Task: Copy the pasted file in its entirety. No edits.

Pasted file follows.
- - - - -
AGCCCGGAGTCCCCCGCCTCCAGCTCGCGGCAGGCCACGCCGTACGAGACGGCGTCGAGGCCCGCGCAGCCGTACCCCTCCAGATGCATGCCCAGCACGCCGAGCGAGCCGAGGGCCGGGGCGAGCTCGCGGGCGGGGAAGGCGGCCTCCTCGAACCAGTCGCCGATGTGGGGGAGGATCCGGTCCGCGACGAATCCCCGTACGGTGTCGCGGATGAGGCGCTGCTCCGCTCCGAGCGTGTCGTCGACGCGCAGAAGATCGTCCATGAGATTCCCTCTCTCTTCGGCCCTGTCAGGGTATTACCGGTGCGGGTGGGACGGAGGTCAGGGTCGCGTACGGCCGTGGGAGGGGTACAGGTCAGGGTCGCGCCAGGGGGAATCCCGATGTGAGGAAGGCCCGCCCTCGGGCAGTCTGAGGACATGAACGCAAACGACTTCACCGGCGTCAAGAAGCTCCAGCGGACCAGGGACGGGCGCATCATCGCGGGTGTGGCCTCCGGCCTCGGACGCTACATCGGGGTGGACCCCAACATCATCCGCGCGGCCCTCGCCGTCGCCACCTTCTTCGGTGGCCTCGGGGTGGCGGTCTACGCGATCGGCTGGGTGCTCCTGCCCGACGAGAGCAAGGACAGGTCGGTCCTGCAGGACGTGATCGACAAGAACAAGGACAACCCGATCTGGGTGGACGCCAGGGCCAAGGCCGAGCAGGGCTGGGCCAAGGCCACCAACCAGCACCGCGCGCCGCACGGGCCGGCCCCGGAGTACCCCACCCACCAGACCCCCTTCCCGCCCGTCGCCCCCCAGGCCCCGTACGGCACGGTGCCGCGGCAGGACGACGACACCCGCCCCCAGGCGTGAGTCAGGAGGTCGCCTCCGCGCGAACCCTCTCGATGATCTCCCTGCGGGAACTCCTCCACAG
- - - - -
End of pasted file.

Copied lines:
AGCCCGGAGTCCCCCGCCTCCAGCTCGCGGCAGGCCACGCCGTACGAGACGGCGTCGAGGCCCGCGCAGCCGTACCCCTCCAGATGCATGCCCAGCACGCCGAGCGAGCCGAGGGCCGGGGCGAGCTCGCGGGCGGGGAAGGCGGCCTCCTCGAACCAGTCGCCGATGTGGGGGAGGATCCGGTCCGCGACGAATCCCCGTACGGTGTCGCGGATGAGGCGCTGCTCCGCTCCGAGCGTGTCGTCGACGCGCAGAAGATCGTCCATGAGATTCCCTCTCTCTTCGGCCCTGTCAGGGTATTACCGGTGCGGGTGGGACGGAGGTCAGGGTCGCGTACGGCCGTGGGAGGGGTACAGGTCAGGGTCGCGCCAGGGGGAATCCCGATGTGAGGAAGGCCCGCCCTCGGGCAGTCTGAGGACATGAACGCAAACGACTTCACCGGCGTCAAGAAGCTCCAGCGGACCAGGGACGGGCGCATCATCGCGGGTGTGGCCTCCGGCCTCGGACGCTACATCGGGGTGGACCCCAACATCATCCGCGCGGCCCTCGCCGTCGCCACCTTCTTCGGTGGCCTCGGGGTGGCGGTCTACGCGATCGGCTGGGTGCTCCTGCCCGACGAGAGCAAGGACAGGTCGGTCCTGCAGGACGTGATCGACAAGAACAAGGACAACCCGATCTGGGTGGACGCCAGGGCCAAGGCCGAGCAGGGCTGGGCCAAGGCCACCAACCAGCACCGCGCGCCGCACGGGCCGGCCCCGGAGTACCCCACCCACCAGACCCCCTTCCCGCCCGTCGCCCCCCAGGCCCCGTACGGCACGGTGCCGCGGCAGGACGACGACACCCGCCCCCAGGCGTGAGTCAGGAGGTCGCCTCCGCGCGAACCCTCTCGATGATCTCCCTGCGGGAACTCCTCCACAG